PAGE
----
June 18, 2022
Tour de Suisse 2022 – Stage 7 – Ambri – Malbun : 194,6 km
There was a time when the Tour de Suisse was considered the third most prestigious stage race in the world.
June 18, 2022
Tour de Suisse 2022 – Stage 7 – Ambri – Malbun : 194,6 km
There was a time when the Tour de Suisse was considered the third most prestigious stage race in the world. With its first edition debuting back in 1933, the week-long race has built up a rich history and has seen many of the sport’s most legendary names. The Tour de Suisse often starts with a short prologue, followed by a series of stages in the high-mountains. The race is renowned for sending riders up some of the highest altitude climbs in the sport of cycling, like the infamous Umbrail Pass – the highest paved road in Switzerland and a climb that ascends to a dizzying height of 2,501m. The race also often visits the gruelling Furka Pass and legendary St. Gotthard Pass – a road that climbs for more than 50km from some directions and features a staggering 38 switchbacks before the 2,106m-high summit. These three climbs have defined many editions over the race’s 89-year history, the most recent being that of the 2019 race – the edition won by Bernal.
Thibaut Pinot (Groupama-FDJ) soloed to victory on stage 7 of the Tour de Suisse as Sergio Higuita (Bora-Hansgrohe) moved into the yellow jersey on the climb to Malbun, but Geraint Thomas (Ineos Grenadiers) is within touching distance of overall victory ahead of Sunday’s final time trial.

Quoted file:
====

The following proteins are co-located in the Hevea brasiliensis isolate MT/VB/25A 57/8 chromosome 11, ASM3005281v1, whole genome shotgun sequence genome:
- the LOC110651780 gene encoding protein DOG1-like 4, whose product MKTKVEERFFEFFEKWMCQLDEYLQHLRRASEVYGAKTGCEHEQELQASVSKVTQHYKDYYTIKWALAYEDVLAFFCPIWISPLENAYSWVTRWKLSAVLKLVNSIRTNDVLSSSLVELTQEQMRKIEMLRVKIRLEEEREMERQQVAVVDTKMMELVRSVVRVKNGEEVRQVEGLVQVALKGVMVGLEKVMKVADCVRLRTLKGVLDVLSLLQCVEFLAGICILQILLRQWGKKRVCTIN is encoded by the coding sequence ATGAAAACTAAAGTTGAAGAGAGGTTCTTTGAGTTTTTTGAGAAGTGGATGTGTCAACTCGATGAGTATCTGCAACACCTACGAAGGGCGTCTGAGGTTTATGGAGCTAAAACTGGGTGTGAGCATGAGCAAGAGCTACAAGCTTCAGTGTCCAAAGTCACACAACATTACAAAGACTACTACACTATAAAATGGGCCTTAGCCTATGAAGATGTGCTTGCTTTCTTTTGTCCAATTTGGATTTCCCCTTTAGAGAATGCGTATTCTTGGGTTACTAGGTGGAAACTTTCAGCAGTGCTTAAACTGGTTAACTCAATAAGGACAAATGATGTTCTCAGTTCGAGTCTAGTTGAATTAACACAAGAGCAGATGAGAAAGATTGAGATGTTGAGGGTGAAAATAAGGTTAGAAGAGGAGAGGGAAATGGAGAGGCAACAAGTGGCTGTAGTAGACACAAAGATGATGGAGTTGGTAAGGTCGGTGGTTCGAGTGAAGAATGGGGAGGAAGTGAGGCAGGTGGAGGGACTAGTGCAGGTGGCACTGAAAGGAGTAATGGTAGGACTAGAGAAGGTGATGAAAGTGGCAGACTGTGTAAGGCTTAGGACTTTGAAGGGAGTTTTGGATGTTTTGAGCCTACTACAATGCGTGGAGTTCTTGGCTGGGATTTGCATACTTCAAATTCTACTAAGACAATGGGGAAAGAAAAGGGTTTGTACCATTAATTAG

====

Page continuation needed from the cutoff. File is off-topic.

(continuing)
There were two races within a race on the final mountain stage of the Tour de Suisse, with Pinot emerging victorious from the day’s early break with a savvy ride on the hors categorie climb to the finish, while Higuita and Thomas distanced overnight leader Jakob Fulgsang (Israel Premier Tech) after the yellow jersey group fragmented in the finale.
Pinot bided his time at the base of Malbun before catching and passing fellow escapees Alexey Lutsenko (Astana-Qazaqstan) and Ion Izagirre (Cofidis) in the final 3km to claim victory, 25 seconds ahead of Oscar Rodriguez (Movistar).
The crux of the action in the GC battle also took place in the final 3km after Daniel Martinez (Ineos) had whittled the yellow jersey group down to its bare bones. By the time Martinez swung off inside the last 2km, the top three on GC – Fuglsang, Higuita and Thomas – were the last men standing. Higuita, the weakest time triallist of the three by reputation, didn’t need a second invitation to attack, and he immediately danced clear.
Thomas allowed Fuglsang to lead the chase for the next kilometre or so before he launched an acceleration of his own on the final approach to the line. That searing effort distanced Fuglsang and brought him within sight of Higuita, though not close enough to seize the yellow jersey.
Higuita, who placed 4th on the stage, came home 11 seconds ahead of Thomas and 29 up on Fugslang, which was enough to lift him into yellow. The Colombian will start the final time trial in Vaduz on Sunday with a lead of 2 seconds on Thomas and 19 on Fuglsang, while Neilson Powless (EF Education-EasyPost) is now 1:16 off the pace in fourth.
Ineos and Israel Premier Tech had found common cause through the day in controlling a sizeable early break that contained almost a quarter of the remaining riders in this Tour de Suisse, but there was not the same collaboration between Fulgsang and Thomas.
“Of course, I expected that somebody would try something, but I hoped the three of us would go a little longer. But then Higuita attacked, and Geraint was just sucking my wheel,” Fuglsang said. “I did as much as I could to try to keep Higuita within reach.”